The New York Times has obtained a memo from Romney’s policy advisers from September 2011. That memo details the advisers’ trust in Romney’s belief in torture techniques, as well as reaffirming how awesome torture is and how it needs to be brought back right away.
Here are a few of the more wonderful bits from the Romney’s campaign memorandum:
Beginning in approximately March 2002, the Bush Administration established a program, operated by the Central Intelligence Agency, to interrogate outside the United States a small number of detained terrorist leaders and operatives. The program was limited to members or supporters of a! Qaeda, the Taliban, or associated terrorist organizations who were likely to possess information that could prevent terrorist attacks against the United States or that could help locate the senior leadership of al Qaeda. Of the thousands of unlawful combatants captured by the United States, fewer than 100 were detained and questioned in the CIA program. And of this number, fewer than a third were the subject of enhanced interrogation techniques.
For clarification, we know those “enhanced interrogation methods” as “torture,” which has a more than a couple countries wondering aloud if Bush’s administration should be tried on war crimes. In Malaysia, they already have been tried, and found guilty.
The memo then goes into several paragraphs detailing the legal framework Bush’s administration, with all the back flips they went through to establish the legality of the torture techniques Bush eventually approved; waterboarding, dietary manipulation, extended sleep deprivation, insults and facial slaps, etc.
Obama issued an executive order expressly forbidding torture soon after he was elected, on January 22, 2009.
Here’s another lovely quote:
Governor Romney has consistently supported enhanced interrogation techniques. Governor Romney is also on record as stating that he does not believe it is wise for him, as a presidential candidate, to describe precisely which techniques he would use in interrogating detainees. The combination of these two positions, as well as the information presented above, leads to two principal options in this area for his campaign.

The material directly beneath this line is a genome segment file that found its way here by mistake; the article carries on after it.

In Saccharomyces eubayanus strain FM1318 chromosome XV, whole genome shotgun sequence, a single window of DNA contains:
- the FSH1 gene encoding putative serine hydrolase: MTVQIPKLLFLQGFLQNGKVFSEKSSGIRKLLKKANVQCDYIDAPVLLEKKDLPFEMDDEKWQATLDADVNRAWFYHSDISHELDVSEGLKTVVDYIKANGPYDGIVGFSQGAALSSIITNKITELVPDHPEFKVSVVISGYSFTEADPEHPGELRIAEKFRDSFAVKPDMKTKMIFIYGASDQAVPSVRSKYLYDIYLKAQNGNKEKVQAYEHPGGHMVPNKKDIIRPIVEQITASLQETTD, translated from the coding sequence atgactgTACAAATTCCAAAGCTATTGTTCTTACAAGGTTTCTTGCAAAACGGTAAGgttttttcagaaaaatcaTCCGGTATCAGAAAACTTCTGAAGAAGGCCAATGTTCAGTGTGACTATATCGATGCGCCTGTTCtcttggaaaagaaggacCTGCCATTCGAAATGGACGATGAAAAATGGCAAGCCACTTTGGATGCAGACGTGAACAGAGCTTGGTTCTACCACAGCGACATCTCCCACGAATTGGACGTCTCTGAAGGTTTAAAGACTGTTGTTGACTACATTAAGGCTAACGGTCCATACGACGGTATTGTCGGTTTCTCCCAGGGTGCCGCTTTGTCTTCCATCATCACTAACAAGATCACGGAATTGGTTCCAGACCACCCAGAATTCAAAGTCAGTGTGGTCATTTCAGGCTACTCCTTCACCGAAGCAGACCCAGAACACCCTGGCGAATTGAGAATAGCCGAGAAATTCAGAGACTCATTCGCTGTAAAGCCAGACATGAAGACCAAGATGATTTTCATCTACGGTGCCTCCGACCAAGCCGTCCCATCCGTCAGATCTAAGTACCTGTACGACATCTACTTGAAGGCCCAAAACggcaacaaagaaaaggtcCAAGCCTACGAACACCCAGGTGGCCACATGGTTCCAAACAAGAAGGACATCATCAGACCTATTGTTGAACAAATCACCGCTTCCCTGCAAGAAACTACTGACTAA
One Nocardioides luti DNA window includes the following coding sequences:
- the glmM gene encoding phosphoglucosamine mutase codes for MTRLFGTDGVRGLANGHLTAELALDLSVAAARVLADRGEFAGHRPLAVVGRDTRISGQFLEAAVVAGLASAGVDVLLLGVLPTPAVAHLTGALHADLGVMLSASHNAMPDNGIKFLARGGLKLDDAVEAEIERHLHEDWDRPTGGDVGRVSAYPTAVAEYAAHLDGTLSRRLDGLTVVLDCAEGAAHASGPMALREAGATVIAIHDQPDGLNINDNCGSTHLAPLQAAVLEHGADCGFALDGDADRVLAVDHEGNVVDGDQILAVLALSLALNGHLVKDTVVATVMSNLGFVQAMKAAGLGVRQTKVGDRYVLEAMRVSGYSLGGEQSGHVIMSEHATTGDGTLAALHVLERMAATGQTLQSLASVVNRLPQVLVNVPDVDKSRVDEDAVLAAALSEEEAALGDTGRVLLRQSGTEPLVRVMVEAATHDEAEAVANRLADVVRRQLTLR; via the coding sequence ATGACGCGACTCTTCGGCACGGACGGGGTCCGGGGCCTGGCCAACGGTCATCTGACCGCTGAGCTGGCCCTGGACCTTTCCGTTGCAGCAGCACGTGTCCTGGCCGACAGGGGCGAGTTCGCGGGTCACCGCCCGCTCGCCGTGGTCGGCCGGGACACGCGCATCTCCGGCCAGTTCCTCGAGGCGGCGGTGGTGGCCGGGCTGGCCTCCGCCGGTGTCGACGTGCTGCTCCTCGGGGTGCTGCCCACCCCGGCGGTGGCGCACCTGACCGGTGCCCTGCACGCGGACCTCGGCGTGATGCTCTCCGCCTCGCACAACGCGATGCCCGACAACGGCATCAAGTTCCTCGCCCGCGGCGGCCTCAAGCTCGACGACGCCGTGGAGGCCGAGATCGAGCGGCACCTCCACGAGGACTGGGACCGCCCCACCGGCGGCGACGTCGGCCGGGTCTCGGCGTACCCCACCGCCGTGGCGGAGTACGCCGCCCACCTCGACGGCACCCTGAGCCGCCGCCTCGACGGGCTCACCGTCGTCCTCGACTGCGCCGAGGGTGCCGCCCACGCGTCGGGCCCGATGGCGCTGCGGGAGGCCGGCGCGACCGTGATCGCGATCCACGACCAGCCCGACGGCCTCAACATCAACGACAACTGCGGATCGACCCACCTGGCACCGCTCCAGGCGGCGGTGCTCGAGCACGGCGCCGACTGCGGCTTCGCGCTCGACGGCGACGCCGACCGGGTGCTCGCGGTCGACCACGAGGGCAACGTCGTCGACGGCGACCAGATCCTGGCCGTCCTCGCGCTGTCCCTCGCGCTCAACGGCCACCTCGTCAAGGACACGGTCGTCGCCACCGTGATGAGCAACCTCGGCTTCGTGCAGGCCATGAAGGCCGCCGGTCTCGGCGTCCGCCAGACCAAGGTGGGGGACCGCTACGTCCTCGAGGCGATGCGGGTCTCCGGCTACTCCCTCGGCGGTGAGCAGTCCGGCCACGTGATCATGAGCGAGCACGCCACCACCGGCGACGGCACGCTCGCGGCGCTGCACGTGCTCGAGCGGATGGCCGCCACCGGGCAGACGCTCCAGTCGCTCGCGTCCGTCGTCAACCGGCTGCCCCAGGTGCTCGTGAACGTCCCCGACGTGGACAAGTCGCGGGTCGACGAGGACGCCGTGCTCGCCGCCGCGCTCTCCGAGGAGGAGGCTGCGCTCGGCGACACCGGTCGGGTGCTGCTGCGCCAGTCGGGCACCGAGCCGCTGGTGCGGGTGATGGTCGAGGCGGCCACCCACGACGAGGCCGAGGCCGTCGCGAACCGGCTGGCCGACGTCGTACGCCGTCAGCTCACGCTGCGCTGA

The first option is that Governor Romney could pledge that upon taking office, he will rescind and replace President Obama’ s Executive Order restricting government interrogators to the Army Field Manual. Consistent with the authority reserved for the President under the Military Commissions Act, he could commit his Administration to authorizing (classified) enhanced interrogation techniques against high-value detainees that are safe, legal, and effective in generating intelligence to save American lives. But because President Obama’s release of the OLC memos has reduced the number of available techniques that meet these criteria, Governor Romney should not commit in advance to a timetable for implementing this plan; it may well take time to identify potential techniques and analyze their effectiveness and legality.
The New York Times reports:
The campaign policy paper does not specify which techniques Mr. Romney should approve, saying more study was needed because Mr. Obama had “permanently damaged” the value of some by releasing memorandums detailing Bush-era techniques in April 2009.
When disclosed, the Bush policies ignited a heated debate that continues to flare. The policy’s supporters say they were lawful and extracted valuable information that helped save lives. Critics contend that they were illegal and damaged the United States’ moral standing, and that the same or better information could have been obtained with nonabusive tactics.
The Romney campaign document, obtained by The New York Times, is a five-page policy paper titled “Interrogation Techniques.” It was a near-final draft circulated last September among the Romney campaign’s “national security law subcommittee” for any further comments before it was to be submitted to Mr. Romney. The panel consists of a brain trust of conservative lawyers, most of whom are veterans of the George W. Bush administration.
Mr. Romney also declared that he would “not authorize torture.” At the news conference afterward, a reporter pressed him to say whether he thought waterboarding was torture, and Mr. Romney replied, “I don’t.”
I think that any member of the government seeking to make legal an abominable practice and ignorantly claim it’s “not torture” should undergo a few hours of the treatment themselves before they be allowed to prescribe it. Obama has denounced torture, and the United States’ part in it, and received approval from around the world. This memo is seeking to bring back a shameful practice that dishonored our country as a whole. We will not stand for it.